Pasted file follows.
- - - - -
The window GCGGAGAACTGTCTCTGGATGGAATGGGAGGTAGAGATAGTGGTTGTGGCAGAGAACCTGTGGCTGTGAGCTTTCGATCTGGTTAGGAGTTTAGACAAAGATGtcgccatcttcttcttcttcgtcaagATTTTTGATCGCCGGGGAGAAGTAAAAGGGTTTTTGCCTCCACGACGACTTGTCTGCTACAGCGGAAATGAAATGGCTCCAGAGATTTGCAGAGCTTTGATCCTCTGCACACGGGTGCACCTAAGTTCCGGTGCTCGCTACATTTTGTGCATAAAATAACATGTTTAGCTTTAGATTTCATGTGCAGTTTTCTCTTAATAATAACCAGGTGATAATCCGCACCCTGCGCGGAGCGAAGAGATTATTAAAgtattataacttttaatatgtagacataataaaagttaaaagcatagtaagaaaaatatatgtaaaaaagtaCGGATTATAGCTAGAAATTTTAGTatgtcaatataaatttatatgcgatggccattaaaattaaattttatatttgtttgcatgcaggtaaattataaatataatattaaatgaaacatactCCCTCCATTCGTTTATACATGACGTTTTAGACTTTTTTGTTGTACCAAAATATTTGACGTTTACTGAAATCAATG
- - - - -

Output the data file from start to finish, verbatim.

The window GCGGAGAACTGTCTCTGGATGGAATGGGAGGTAGAGATAGTGGTTGTGGCAGAGAACCTGTGGCTGTGAGCTTTCGATCTGGTTAGGAGTTTAGACAAAGATGtcgccatcttcttcttcttcgtcaagATTTTTGATCGCCGGGGAGAAGTAAAAGGGTTTTTGCCTCCACGACGACTTGTCTGCTACAGCGGAAATGAAATGGCTCCAGAGATTTGCAGAGCTTTGATCCTCTGCACACGGGTGCACCTAAGTTCCGGTGCTCGCTACATTTTGTGCATAAAATAACATGTTTAGCTTTAGATTTCATGTGCAGTTTTCTCTTAATAATAACCAGGTGATAATCCGCACCCTGCGCGGAGCGAAGAGATTATTAAAgtattataacttttaatatgtagacataataaaagttaaaagcatagtaagaaaaatatatgtaaaaaagtaCGGATTATAGCTAGAAATTTTAGTatgtcaatataaatttatatgcgatggccattaaaattaaattttatatttgtttgcatgcaggtaaattataaatataatattaaatgaaacatactCCCTCCATTCGTTTATACATGACGTTTTAGACTTTTTTGTTGTACCAAAATATTTGACGTTTACTGAAATCAATG